Thinking about retiring soon? If you're working in Europe, you may need to rethink your plans. Because while we Americans often think that Europeans have a pension system that would make most other countries drool, the reality is anything but sweet. As this article from the BBC explains, unpleasant changes are afoot.
For example, in the UK, you can now expect to retire at 68 instead of 65. That's right, if you want a full state pension, those are the proposed rules that will gradually set in over thirty years (if you're already 64, I wouldn't worry too much). However, there is a break for the ladies Ė because so many of you are forced to abandon your career to mind the children, you will only have to work 30 years instead of 44 years to earn a full state pension.
French people, don't laugh. You may have the highest birth rate in Europe, but your labor statistics are abominable: only 41% of your adult population works, and very few of those are in the age 55-65 age group. I also wonder what percentage of those people pay taxes.
Your new president has told people that if they want to retire at 53, they'd better not expect the state to pay for it. I tend to believe him. As is, most people have to work to 65 for full pension rights, and state workers have to work 40 years instead of 37.5 years to qualify.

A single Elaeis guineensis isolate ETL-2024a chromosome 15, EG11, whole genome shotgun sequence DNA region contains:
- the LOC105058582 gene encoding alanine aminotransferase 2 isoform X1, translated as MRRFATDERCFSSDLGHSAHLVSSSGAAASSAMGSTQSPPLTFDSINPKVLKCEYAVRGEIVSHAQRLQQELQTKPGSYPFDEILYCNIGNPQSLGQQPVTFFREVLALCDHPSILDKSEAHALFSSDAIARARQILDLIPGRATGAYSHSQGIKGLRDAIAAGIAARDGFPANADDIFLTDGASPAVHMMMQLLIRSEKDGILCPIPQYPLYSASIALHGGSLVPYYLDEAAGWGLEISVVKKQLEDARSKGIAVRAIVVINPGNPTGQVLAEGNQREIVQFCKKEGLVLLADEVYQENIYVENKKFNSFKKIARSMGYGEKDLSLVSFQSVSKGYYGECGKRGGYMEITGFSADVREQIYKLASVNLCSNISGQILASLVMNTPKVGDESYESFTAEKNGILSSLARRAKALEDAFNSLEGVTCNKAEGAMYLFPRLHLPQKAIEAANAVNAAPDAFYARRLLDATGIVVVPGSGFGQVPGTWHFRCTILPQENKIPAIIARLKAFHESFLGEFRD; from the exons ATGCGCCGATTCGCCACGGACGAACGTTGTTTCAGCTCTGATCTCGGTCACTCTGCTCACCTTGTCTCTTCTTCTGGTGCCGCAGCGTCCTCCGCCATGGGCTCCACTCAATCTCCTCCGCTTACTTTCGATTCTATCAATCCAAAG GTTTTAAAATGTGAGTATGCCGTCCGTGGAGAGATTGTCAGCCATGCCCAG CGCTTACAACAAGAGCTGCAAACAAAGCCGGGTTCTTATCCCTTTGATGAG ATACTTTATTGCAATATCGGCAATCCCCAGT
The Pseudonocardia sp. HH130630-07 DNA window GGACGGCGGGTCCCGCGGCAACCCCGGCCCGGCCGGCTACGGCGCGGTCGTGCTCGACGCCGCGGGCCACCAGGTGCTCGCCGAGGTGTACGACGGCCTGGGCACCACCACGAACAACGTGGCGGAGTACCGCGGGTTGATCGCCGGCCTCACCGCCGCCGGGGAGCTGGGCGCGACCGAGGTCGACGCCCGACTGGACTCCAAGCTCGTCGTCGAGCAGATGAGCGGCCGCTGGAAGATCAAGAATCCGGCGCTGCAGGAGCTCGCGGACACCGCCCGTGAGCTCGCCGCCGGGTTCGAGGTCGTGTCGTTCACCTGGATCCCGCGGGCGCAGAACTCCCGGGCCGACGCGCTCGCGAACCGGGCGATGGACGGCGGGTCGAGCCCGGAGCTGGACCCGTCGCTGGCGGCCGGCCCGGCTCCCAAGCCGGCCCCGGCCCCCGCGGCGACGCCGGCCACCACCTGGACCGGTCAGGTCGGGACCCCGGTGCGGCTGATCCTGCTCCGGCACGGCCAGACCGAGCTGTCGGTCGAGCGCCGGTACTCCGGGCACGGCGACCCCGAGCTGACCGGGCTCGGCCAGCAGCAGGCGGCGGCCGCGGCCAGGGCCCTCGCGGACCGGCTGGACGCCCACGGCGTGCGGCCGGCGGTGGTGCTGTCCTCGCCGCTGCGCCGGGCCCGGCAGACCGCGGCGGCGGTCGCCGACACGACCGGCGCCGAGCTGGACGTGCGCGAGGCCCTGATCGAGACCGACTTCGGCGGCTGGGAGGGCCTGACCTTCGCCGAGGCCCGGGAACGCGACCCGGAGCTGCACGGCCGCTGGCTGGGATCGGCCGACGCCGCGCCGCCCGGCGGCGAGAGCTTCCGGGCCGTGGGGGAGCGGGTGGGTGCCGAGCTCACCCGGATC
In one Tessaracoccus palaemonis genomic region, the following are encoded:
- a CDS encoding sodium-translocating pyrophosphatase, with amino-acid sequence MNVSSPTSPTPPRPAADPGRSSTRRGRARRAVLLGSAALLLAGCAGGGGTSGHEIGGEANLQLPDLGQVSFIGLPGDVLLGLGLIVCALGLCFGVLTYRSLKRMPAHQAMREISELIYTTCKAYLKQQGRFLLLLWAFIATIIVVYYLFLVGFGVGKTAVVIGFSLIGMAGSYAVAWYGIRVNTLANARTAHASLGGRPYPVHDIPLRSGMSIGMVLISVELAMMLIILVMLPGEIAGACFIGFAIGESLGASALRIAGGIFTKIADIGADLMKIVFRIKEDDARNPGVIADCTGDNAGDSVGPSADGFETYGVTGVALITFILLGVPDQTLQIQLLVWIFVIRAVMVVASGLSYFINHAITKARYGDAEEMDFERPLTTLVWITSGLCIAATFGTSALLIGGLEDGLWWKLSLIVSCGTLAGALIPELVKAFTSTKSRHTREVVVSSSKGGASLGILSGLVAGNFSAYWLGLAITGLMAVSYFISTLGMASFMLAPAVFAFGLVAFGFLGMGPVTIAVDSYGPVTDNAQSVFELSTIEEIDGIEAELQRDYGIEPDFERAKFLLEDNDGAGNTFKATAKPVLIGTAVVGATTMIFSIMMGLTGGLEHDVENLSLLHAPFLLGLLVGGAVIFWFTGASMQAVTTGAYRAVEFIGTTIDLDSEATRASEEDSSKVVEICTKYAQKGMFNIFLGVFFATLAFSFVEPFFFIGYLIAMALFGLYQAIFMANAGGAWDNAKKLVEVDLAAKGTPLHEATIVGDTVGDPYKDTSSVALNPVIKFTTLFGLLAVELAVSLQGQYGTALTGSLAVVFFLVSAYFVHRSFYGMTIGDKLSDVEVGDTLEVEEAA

Germans, thing aren't much rosier in your neck of the woods. Recent labor changes mean that retirement is now at 67 instead of 65. Hey, someone has to pay for your current levels of pension spending, which are among the highest in the world.
As you can see, market and life realities mean that the golden parachute like pension in Europe may sadly be a thing of the past. As the cost of everything continues to skyrocket, life expectancy continues to increase, which means that retiring early may finally be what it always should have been Ė something for the rich!